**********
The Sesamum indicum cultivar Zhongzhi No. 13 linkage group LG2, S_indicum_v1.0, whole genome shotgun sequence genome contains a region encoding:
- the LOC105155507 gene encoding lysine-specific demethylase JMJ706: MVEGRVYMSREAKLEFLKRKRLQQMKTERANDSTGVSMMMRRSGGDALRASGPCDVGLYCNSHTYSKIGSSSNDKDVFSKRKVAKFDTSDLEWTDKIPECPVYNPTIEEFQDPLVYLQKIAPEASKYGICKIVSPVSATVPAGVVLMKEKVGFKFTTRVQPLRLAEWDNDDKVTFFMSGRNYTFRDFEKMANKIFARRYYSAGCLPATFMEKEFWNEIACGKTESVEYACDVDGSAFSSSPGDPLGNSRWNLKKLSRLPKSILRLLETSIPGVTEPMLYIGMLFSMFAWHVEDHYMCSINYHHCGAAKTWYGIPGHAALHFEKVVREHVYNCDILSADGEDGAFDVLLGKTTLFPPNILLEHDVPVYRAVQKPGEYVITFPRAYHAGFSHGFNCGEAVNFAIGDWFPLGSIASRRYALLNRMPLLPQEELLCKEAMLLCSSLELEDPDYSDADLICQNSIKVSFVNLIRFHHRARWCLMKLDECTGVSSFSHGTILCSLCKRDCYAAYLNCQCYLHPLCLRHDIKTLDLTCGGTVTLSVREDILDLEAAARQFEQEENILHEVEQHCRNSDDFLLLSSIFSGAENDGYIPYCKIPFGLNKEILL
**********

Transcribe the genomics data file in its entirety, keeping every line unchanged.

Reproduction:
The Sesamum indicum cultivar Zhongzhi No. 13 linkage group LG2, S_indicum_v1.0, whole genome shotgun sequence genome contains a region encoding:
- the LOC105155507 gene encoding lysine-specific demethylase JMJ706: MVEGRVYMSREAKLEFLKRKRLQQMKTERANDSTGVSMMMRRSGGDALRASGPCDVGLYCNSHTYSKIGSSSNDKDVFSKRKVAKFDTSDLEWTDKIPECPVYNPTIEEFQDPLVYLQKIAPEASKYGICKIVSPVSATVPAGVVLMKEKVGFKFTTRVQPLRLAEWDNDDKVTFFMSGRNYTFRDFEKMANKIFARRYYSAGCLPATFMEKEFWNEIACGKTESVEYACDVDGSAFSSSPGDPLGNSRWNLKKLSRLPKSILRLLETSIPGVTEPMLYIGMLFSMFAWHVEDHYMCSINYHHCGAAKTWYGIPGHAALHFEKVVREHVYNCDILSADGEDGAFDVLLGKTTLFPPNILLEHDVPVYRAVQKPGEYVITFPRAYHAGFSHGFNCGEAVNFAIGDWFPLGSIASRRYALLNRMPLLPQEELLCKEAMLLCSSLELEDPDYSDADLICQNSIKVSFVNLIRFHHRARWCLMKLDECTGVSSFSHGTILCSLCKRDCYAAYLNCQCYLHPLCLRHDIKTLDLTCGGTVTLSVREDILDLEAAARQFEQEENILHEVEQHCRNSDDFLLLSSIFSGAENDGYIPYCKIPFGLNKEILL